Patient care considerations

Use this incident as an opportunity to discuss, review protocols or conduct high-fidelity patient simulations on crush injury treatment, the trauma triad of death – hypothermia, coagulopathy and acidosis, and control of severe bleeding. Additionally, most EMS incidents are resolved quickly. Discuss prolonged patient care demands like:

  • Patient monitoring and vital sign tracking over several hours
  • Rotating rescuers into and out of the scene
  • Providing hands-on care when parts of the patient’s body are inaccessible
  • Communicating to the patient about the treatment plan, status of the rescue, words of encouragement and consent for surgery
  • Informing the patient’s family about rescue efforts and patient condition – in an incident like this one and if resources allow, assigning a liaison to care for the patient’s family, to receive and relay updates to the family, and help the family plan their next steps makes sense

Early notification of the trauma surgeon? It depends.

The answer to the question, “When should we request a trauma surgeon for a field amputation?” will almost always be answered with, “It depends.” The patient’s condition, availability of rescue resources, the probability of successful extrication, distance from the hospital, weather, structural conditions, risks to the patient and providers, and other variables are likely part of the decision. In this incident, rescuers called for surgical help “after about two hours” and it took another “couple of hours” to assemble a team and get the team to the incident.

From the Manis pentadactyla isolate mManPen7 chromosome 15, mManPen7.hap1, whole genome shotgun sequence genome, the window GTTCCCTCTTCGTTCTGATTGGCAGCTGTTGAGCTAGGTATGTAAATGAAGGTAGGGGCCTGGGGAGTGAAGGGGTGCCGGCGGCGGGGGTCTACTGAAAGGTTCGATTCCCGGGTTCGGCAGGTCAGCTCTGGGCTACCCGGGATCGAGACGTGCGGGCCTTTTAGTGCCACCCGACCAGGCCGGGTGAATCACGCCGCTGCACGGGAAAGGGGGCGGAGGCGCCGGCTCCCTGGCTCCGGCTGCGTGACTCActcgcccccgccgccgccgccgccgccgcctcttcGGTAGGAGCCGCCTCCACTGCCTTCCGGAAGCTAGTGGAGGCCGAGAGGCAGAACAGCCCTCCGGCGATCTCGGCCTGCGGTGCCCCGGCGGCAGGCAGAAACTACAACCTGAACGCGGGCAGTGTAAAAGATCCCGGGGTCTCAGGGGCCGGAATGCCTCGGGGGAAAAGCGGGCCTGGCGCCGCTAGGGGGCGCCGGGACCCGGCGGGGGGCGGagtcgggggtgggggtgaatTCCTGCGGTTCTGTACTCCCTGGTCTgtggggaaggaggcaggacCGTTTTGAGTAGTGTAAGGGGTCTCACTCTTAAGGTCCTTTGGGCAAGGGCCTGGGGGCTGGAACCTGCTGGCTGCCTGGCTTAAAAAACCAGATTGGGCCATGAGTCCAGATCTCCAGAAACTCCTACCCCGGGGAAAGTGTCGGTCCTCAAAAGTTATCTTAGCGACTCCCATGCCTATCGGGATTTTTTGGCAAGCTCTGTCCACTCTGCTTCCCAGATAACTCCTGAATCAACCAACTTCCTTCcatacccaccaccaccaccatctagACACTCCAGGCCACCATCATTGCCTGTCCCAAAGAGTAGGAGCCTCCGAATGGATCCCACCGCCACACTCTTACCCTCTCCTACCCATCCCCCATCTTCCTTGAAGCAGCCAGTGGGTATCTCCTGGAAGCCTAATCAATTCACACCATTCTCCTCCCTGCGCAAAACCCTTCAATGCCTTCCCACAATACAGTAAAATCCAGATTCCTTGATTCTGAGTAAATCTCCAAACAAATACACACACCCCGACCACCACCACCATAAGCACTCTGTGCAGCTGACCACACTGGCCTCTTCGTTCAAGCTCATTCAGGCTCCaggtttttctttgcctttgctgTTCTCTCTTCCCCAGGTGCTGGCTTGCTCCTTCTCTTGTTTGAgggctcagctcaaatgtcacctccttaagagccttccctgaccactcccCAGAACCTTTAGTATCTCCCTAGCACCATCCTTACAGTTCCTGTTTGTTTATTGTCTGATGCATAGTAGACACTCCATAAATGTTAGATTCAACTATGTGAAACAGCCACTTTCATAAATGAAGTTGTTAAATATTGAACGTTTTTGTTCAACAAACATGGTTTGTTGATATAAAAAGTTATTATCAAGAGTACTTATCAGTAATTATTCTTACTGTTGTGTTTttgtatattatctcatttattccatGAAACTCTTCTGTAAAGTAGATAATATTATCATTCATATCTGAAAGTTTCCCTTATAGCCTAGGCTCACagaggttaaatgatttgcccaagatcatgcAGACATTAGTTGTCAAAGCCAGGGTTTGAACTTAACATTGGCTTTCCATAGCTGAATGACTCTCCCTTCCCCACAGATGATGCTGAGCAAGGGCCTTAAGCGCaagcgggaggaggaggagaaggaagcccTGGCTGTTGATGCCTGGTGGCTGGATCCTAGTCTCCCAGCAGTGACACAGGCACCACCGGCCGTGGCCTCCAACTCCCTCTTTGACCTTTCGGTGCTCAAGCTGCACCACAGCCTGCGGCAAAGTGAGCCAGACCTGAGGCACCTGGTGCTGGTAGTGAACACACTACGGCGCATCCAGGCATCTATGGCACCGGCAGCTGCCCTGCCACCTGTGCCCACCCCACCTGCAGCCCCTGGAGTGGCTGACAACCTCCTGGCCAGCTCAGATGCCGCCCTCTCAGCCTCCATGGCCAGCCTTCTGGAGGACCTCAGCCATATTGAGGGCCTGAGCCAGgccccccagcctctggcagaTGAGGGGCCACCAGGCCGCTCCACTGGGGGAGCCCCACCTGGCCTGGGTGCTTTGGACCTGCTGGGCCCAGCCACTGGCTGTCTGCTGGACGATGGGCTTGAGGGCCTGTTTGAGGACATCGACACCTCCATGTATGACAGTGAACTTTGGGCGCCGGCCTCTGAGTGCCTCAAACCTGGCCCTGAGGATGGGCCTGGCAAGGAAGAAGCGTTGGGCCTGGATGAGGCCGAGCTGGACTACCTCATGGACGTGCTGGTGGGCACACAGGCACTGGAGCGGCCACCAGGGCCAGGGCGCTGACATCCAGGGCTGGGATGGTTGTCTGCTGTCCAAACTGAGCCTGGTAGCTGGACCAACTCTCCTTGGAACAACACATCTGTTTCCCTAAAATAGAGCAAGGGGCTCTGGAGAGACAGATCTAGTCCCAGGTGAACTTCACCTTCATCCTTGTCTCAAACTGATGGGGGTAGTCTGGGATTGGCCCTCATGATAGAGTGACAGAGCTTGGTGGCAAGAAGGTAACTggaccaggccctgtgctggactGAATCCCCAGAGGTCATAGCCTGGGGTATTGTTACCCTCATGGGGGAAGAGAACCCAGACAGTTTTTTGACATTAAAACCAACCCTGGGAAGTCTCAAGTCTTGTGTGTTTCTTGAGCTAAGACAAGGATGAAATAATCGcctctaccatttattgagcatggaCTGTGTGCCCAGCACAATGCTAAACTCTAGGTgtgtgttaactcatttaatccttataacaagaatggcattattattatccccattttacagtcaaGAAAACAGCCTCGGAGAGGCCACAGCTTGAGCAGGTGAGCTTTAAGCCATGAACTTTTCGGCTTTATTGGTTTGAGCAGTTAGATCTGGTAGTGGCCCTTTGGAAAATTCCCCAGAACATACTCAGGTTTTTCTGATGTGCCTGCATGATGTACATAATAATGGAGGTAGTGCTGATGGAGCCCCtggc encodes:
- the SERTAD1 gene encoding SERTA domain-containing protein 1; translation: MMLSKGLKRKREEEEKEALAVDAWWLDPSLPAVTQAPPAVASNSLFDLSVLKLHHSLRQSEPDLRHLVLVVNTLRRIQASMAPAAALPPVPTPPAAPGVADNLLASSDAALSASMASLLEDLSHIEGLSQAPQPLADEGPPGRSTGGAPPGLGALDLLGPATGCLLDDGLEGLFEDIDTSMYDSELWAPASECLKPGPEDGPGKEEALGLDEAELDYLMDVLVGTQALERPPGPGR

For the surgical team, response isn’t as simple as racing to the scene in a personal or hospital vehicle. The surgical team needs to pick a response team from available staff; assemble surgical supplies, including medication, tools and blood; and determine if the team will travel by air or ground. While preparing to leave, the surgical team is likely receiving field reports and advising the on-scene paramedics on airway management, sedation and pain control in preparation for surgery. Planning should also include who will accompany the patient after the field amputation as it is unlikely that the full team is riding to the hospital with a paramedic in the patient care compartment.

During an incident with prolonged patient care and the potential for field amputation, early notification should also include activating the department’s:

  • Public information officer to brief the media; post messages to the department’s social media channels; and field in-incident and post-incident media requests to interview the patient, patient’s family, rescuers and hospital personnel
  • Mental health response for rescue personnel, including assets like a department chaplain or counselor, for post-incident availability to small groups or individuals. It is also important to remind all personnel about the availability of a peer support team and how to reach the department’s employee assistance program; and to implement comfort care measures like a therapy K-9 or bringing in off-duty personnel to cover the remainder of the shift for rescuers.